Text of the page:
Chris Fredericks: So this would have been what, mid 80s?

Robert Hinsch: Basically, yeah, 1987 is when I started. And I started bringing in material first from Korea, and we stored the material at my family’s moving and storage business. And I went to my parents and said, can I borrow a little bit of warehouse space from you for a while? And they said, sure. You can have this spot right over here. And we started bringing in materials there and slowly built it from there and continued to move to larger warehouses over time in adding people. James Durant, who was still with us, was one of our first salesmen that joined us. And he’s the big teddy bear and giant that we all know and love. And I said, James, I think you ought to come over here and work. And he was at coded sales at the time. And I said, this is a great place. And he thought about it, and obviously he saw the light, as they say, and came over and has been over here for a number of years as well with me. And it’s every step of the way. We just kept building and building. And I think at that time I had this dream there was a competitor that I really looked up to, and that was a company by the name of John King Textiles. And that was my target. I said, I want to be as big as him or better than him. And that was a tall order, because at the time, he was very heavily involved in importing materials, innovative at the time in different markets, and really a leader in so many different ways. And we slowly did that. We accomplished the goal. We are certainly much bigger and then some than they ever were, and have a much better organization than really, I feel, anybody out there. So it’s been a great ride.

Chris Fredericks: I love that origin story for both you at TVF, and also you’re capturing a lot of kind of TVF’s history there. I wonder if it might be fun to paint the picture fully, like when you chose to join TVF. What was TVF before you got started?

Robert Hinsch: Yeah, that business was into cottons, number ducks, single fill ducks, things like that, both dyed and natural. They also did synthetics. They were heavily involved in 200 inures, four hundred thousand s, and one thousand and fifty s, doing them all domestically. And their model was similar to that of ours at coded sales. When I say ours, where I had worked at coded sales. And they were a competitor, really, they were a strong competitor. They just didn’t have the presence or I don’t feel that they were comfortable at the time at transitioning into other areas and possibly taking on imported fabrics and looking at that direction as well, and expanding their product line, really. Because as today we have both. We’re heavily involved in the domestic market as well as the imported where we can really cover just about anyone’s needs, depending on what their requirements are.

Chris Fredericks: Yeah. And that industry, as many industries went through some big changes during the importing, became a big driver for a lot of different industries. I wonder what would have happened to TVF if they had never gotten into imported fabrics.

Robert Hinsch: Yeah, I really think today we’d be out of business, I think. Or we’d be much, much smaller than we are today. Unfortunately, the US textile market has gone through its life cycle, if you will. And while it’s still, in some respects, strong today, it’s nothing what it was when I started, or like you say, the 60s or 70s, when it was just going full tilt. It’s just a lifecycle of a business. Everybody’s looking for a competitive edge, and the consumers are what drive that. And then the manufacturers are providing products that the consumer is asking for. And that’s always something bigger, better for less money. And today, as we know, while we still have a very strong domestic market for manufacturing, a lot of the pack manufacturers and apparel manufacturers that we used to do business with, they just moved their business outside of the country to where once we using domestic fabric, then we were supplying them imported fabric for her domestically. And the next step was, how do we further save money? And they just transitioned the whole manufacturing process offshore. And the beauty of that is we’re in a lot of cases, still participating with those companies overseas to where some of our fabrics actually end up back over here as finished products, but not even produced here in the US.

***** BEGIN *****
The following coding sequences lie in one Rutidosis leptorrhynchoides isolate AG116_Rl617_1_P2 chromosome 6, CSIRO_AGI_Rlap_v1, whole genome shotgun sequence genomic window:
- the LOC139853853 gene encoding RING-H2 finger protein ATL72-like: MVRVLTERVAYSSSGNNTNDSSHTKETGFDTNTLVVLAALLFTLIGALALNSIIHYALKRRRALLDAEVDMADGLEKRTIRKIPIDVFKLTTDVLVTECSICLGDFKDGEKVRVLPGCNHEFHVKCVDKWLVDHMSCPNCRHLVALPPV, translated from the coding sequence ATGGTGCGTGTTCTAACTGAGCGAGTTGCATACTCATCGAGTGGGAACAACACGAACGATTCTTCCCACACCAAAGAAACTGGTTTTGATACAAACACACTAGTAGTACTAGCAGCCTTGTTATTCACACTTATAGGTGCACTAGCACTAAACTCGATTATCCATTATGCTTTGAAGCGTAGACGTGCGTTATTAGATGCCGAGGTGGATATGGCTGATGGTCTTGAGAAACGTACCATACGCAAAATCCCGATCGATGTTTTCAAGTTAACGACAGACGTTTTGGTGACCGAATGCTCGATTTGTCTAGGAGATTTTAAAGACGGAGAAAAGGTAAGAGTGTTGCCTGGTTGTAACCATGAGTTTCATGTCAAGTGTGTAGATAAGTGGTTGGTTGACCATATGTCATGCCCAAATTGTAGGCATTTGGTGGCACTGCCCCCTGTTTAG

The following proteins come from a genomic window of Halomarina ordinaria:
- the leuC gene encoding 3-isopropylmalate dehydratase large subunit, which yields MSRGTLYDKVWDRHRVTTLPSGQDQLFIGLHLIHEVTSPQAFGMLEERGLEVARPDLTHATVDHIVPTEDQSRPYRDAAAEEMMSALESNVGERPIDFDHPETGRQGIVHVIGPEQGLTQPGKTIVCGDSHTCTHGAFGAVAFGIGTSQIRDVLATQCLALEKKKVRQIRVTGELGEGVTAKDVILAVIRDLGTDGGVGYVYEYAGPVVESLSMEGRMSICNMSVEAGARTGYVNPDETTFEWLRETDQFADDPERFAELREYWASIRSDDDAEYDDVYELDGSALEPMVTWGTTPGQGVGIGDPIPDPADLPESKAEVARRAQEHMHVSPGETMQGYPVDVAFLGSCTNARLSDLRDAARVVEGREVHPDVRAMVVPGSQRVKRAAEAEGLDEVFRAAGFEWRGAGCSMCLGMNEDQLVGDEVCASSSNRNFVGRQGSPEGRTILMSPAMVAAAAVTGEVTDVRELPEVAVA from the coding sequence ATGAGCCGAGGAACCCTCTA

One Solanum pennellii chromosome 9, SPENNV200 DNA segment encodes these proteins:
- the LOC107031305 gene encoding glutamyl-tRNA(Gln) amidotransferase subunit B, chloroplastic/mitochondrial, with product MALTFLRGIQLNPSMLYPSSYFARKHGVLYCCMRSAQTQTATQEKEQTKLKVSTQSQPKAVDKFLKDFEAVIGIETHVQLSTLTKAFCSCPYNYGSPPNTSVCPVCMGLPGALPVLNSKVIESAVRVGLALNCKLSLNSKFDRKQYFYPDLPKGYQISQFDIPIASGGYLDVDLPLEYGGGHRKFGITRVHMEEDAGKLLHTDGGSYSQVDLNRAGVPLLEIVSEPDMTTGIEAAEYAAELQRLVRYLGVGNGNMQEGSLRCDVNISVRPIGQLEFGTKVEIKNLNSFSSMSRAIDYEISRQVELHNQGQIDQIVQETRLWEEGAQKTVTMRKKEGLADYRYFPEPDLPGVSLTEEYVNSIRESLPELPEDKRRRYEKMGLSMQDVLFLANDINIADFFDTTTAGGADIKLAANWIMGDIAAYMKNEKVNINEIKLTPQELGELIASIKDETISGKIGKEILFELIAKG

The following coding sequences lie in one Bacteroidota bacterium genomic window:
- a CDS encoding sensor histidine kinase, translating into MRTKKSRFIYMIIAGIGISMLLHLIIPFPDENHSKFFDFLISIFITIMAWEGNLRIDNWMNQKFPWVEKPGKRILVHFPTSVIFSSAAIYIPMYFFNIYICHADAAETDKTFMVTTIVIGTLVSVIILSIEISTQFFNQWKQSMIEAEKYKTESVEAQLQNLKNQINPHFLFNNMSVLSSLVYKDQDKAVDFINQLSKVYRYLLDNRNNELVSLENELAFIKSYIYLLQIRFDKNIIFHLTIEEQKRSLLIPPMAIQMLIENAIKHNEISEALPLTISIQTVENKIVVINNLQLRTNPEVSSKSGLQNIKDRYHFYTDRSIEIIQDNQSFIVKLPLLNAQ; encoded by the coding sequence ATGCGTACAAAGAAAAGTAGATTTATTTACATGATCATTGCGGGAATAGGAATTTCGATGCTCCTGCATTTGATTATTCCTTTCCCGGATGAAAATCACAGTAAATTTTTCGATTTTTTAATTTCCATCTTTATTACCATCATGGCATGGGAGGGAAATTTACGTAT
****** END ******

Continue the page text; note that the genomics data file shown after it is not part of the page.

Chris Fredericks: Yeah, makes a lot of sense. So going back to that, how I think about it is you were another entrepreneur that Dick and Dick brought into the business to build up another arm. And that you joining really led to a lot of change, too, that ended up helping TVF be what it is today. With all the growth of the synthetics and nylons and polyesters and the imports and everything, any other kind of funny or surprising experiences that you had just building the business when you first got started, asking your in-laws for some space for some fabric? What else happened in the first few years that were like, wow, that was tough, or that was surprising or whatever? What were some challenges that come to mind?

Robert Hinsch: Looking back, how we built the business was very, like you say, from scratch, and I would say on a budget. I am, as you know, very frugal. I don’t like to spend money. And we really did things manually. We probably worked a lot harder than we needed to. And one funny story was we had a customer show up at one point we were unloading a truck, and back then we were getting things from a finishing plant by the name of Amarbell, which is closed today. And they would pack cordura in 300 yard cartons, and that’s about 300 pounds. And we didn’t have a loading dock. All we had was this aluminum ramp that we would set up on the back of the, which was a moving ramp that I got from my family’s moving company. But we’d set it up on the back of the truck, and we’d use a two wheel dolly and go down the ramp, get going about 100 miles an hour by the time he got to the bottom and the customer showed up, and I had them helping me unload the truck.